Shhhhhhhh.. .It’s a Secret

How Do You Keep Control of Sensitive Information? Can You? Should You?

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By Bob Radvanovsky

Recently, some material produced by the U.S. Department of Homeland Security and marked “U//FOUO” (Unclassified/For Official Use Only) was released accidentally. Following the unplanned release, debates raged on the validity and relevance of this significant control system advisory. Several key industrial groups and representative individuals felt that the need for securing the information (and its documentation) was weak, based on the premise that the problem, its description and solution were already common knowledge within the industry. They felt that more relevant, important documentation, far more worthy to be designated as U//FOUO, was already on the Internet.

One of the difficulties of attacking the problem of cybersecurity and critical infrastructure is the need to keep control of much of the information—hence the attempts at secrecy.

For Official Use Only

The term “For Official Use Only” (or “FOUO” and its placard “U//FOUO”) is used to identify unclassified information that is considered sensitive in nature. Despite the debate, the released document had been designated as “U//FOUO,” and is considered a sensitive document. For the control systems industry, information that could lead to the disruption (or worse yet, the destruction) of a piece of critical infrastructure, requires a stronger vital rule covering who has access to what in terms of disclosure and its usage.

What Is “Critical Infrastructure Information”?

The term “critical infrastructure information” covers:

  • Information about critical infrastructures (or its sectors as defined by the DHS National Infrastructure Protection Plan);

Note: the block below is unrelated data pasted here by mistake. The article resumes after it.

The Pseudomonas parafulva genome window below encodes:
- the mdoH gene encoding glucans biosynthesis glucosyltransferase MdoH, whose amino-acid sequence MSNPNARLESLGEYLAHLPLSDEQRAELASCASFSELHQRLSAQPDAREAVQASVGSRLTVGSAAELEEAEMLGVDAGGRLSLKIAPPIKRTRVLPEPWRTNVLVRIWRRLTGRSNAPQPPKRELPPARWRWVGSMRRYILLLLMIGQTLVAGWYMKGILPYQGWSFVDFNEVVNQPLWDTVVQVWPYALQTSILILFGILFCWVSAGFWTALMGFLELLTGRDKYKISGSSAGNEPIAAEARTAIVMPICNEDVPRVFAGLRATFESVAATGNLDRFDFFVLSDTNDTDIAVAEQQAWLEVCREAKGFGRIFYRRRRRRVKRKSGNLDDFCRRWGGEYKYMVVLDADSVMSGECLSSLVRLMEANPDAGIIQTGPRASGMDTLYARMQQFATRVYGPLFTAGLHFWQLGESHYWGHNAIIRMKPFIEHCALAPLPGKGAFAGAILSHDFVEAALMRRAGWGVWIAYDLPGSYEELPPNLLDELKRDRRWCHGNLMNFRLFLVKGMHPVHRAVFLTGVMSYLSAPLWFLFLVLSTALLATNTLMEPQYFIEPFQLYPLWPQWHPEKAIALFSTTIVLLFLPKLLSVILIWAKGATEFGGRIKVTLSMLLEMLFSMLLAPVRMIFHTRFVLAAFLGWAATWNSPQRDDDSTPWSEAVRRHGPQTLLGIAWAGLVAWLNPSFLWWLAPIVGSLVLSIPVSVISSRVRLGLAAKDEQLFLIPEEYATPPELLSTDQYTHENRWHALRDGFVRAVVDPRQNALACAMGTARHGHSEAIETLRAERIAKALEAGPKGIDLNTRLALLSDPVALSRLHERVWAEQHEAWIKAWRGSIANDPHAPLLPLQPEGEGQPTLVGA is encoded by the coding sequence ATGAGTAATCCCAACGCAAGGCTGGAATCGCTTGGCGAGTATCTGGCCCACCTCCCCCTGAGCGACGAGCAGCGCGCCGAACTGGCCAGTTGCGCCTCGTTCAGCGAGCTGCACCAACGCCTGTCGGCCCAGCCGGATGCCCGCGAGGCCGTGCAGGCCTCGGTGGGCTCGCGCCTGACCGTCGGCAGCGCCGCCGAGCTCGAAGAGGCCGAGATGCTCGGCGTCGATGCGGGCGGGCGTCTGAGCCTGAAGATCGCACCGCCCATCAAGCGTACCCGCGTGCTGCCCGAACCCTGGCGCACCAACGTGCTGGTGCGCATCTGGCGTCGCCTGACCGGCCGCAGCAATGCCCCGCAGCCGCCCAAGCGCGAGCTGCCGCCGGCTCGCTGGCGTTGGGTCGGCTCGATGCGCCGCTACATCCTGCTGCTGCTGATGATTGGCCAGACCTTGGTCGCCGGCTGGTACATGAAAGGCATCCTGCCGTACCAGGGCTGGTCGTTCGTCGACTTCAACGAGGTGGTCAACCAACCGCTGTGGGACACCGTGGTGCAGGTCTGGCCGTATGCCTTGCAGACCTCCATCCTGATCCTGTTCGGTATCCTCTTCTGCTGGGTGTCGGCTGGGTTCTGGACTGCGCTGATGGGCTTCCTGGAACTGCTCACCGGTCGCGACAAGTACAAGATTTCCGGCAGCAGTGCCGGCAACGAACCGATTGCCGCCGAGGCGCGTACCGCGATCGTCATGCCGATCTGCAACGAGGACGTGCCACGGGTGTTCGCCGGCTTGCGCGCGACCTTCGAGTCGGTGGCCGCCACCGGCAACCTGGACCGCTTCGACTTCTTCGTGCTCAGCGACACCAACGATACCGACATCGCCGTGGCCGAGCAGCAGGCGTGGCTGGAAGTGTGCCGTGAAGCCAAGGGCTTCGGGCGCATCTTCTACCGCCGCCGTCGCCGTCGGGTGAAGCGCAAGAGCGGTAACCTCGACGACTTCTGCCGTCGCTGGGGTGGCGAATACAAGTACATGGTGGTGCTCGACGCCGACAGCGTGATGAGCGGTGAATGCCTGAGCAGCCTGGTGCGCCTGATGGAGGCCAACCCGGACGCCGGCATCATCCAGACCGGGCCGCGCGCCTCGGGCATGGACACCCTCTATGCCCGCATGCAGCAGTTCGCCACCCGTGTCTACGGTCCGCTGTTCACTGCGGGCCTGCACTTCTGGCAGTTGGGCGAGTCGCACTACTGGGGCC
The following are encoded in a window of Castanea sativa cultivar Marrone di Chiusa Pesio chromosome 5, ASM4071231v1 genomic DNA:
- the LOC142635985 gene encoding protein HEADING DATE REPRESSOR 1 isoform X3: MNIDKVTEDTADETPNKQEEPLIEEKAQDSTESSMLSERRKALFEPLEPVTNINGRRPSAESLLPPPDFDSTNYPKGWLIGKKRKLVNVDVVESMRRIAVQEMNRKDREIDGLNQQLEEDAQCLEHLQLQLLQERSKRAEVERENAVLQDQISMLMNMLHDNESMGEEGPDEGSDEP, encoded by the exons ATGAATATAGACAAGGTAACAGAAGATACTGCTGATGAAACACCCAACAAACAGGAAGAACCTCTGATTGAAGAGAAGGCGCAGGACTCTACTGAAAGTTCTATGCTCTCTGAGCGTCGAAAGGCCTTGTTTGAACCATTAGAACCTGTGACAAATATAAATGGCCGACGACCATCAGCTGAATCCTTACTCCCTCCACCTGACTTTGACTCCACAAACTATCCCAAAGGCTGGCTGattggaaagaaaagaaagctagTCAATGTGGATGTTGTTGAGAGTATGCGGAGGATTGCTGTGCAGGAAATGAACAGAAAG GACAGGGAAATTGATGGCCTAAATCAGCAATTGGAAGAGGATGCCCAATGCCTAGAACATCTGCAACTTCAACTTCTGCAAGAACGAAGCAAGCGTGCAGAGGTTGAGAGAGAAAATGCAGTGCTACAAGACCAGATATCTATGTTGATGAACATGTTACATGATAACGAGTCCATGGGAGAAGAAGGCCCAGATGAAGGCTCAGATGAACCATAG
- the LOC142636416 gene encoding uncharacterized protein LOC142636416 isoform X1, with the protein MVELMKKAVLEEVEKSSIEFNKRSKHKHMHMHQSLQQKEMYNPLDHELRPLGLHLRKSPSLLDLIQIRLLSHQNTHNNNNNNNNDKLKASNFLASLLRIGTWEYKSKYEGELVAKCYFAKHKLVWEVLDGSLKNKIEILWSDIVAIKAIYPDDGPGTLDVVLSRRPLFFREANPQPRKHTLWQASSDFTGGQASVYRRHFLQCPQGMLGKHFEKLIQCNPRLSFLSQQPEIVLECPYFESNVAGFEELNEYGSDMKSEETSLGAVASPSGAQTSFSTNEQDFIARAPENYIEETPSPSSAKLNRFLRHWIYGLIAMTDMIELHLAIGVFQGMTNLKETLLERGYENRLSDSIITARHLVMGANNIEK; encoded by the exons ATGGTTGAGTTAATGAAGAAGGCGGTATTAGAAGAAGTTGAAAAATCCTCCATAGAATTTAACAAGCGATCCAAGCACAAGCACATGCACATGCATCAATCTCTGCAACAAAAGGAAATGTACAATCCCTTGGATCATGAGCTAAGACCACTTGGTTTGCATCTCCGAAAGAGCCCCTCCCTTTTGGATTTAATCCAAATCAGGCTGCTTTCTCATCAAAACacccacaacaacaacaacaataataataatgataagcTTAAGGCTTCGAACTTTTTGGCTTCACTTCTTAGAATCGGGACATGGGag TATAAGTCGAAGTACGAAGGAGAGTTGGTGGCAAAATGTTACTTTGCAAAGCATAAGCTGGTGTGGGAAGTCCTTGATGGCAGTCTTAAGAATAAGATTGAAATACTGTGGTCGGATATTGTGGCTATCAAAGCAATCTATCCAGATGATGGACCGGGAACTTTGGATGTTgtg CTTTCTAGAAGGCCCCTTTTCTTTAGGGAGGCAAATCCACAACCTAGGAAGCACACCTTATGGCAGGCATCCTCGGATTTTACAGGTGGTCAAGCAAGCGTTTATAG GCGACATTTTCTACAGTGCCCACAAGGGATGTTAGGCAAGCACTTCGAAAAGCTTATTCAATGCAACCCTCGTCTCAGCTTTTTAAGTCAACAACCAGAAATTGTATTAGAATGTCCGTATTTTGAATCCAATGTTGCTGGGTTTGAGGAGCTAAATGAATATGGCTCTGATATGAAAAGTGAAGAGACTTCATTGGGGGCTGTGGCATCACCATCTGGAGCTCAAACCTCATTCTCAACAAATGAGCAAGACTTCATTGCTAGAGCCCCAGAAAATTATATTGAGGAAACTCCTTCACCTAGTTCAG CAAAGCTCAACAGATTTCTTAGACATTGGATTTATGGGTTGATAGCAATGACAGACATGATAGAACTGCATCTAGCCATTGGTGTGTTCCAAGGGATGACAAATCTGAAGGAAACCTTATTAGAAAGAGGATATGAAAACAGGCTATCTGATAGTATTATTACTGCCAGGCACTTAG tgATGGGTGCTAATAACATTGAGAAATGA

• Information produced from the operations of those critical infrastructures;
  • Mapping information about locations and/or directions to any critical infrastructure site, facility or work area;
  • Information that the government considers “protected critical infrastructure information”; 
  • Any newly found or discovered information about a critical infrastructure;
  • Information about future developments of critical infrastructures;
  • Information about discontinued or dismantled critical infrastructures that are no longer in use, such as dismantled nuclear power generation facilities;
  • Geological information about locations of any critical infrastructure;
  • Any meteorological information relevant to critical infrastructure.

Another security designation is “protected critical infrastructure information (PCII). Critical infrastructure information means information not customarily in the public domain and related to the security of critical infrastructure or protected systems. PCII is a subset of CII that a critical infrastructure industrial owner/operator voluntarily submits to the federal government because it considers this information valuable and requiring legal protection. The case with which we opened this story and the information contained within it had a PCII designation and is protected—by law. Arguments are still raging over whether it should have had that designation.